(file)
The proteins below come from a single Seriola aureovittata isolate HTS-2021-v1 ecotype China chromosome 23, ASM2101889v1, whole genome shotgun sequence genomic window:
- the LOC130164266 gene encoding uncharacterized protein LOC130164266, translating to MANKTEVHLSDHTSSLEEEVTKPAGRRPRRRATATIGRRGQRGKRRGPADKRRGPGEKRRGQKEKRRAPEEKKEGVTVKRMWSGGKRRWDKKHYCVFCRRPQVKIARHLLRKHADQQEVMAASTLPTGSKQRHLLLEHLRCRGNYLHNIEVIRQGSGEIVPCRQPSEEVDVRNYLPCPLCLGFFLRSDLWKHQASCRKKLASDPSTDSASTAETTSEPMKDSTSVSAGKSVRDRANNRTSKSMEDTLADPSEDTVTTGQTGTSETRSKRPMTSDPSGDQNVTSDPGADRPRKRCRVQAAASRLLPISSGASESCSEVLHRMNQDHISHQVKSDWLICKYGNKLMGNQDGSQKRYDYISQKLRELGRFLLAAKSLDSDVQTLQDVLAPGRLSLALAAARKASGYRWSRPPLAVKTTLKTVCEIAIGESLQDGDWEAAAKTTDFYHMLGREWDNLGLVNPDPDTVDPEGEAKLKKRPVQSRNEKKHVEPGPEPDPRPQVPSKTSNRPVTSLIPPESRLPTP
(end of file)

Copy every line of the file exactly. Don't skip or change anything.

The proteins below come from a single Seriola aureovittata isolate HTS-2021-v1 ecotype China chromosome 23, ASM2101889v1, whole genome shotgun sequence genomic window:
- the LOC130164266 gene encoding uncharacterized protein LOC130164266, translating to MANKTEVHLSDHTSSLEEEVTKPAGRRPRRRATATIGRRGQRGKRRGPADKRRGPGEKRRGQKEKRRAPEEKKEGVTVKRMWSGGKRRWDKKHYCVFCRRPQVKIARHLLRKHADQQEVMAASTLPTGSKQRHLLLEHLRCRGNYLHNIEVIRQGSGEIVPCRQPSEEVDVRNYLPCPLCLGFFLRSDLWKHQASCRKKLASDPSTDSASTAETTSEPMKDSTSVSAGKSVRDRANNRTSKSMEDTLADPSEDTVTTGQTGTSETRSKRPMTSDPSGDQNVTSDPGADRPRKRCRVQAAASRLLPISSGASESCSEVLHRMNQDHISHQVKSDWLICKYGNKLMGNQDGSQKRYDYISQKLRELGRFLLAAKSLDSDVQTLQDVLAPGRLSLALAAARKASGYRWSRPPLAVKTTLKTVCEIAIGESLQDGDWEAAAKTTDFYHMLGREWDNLGLVNPDPDTVDPEGEAKLKKRPVQSRNEKKHVEPGPEPDPRPQVPSKTSNRPVTSLIPPESRLPTP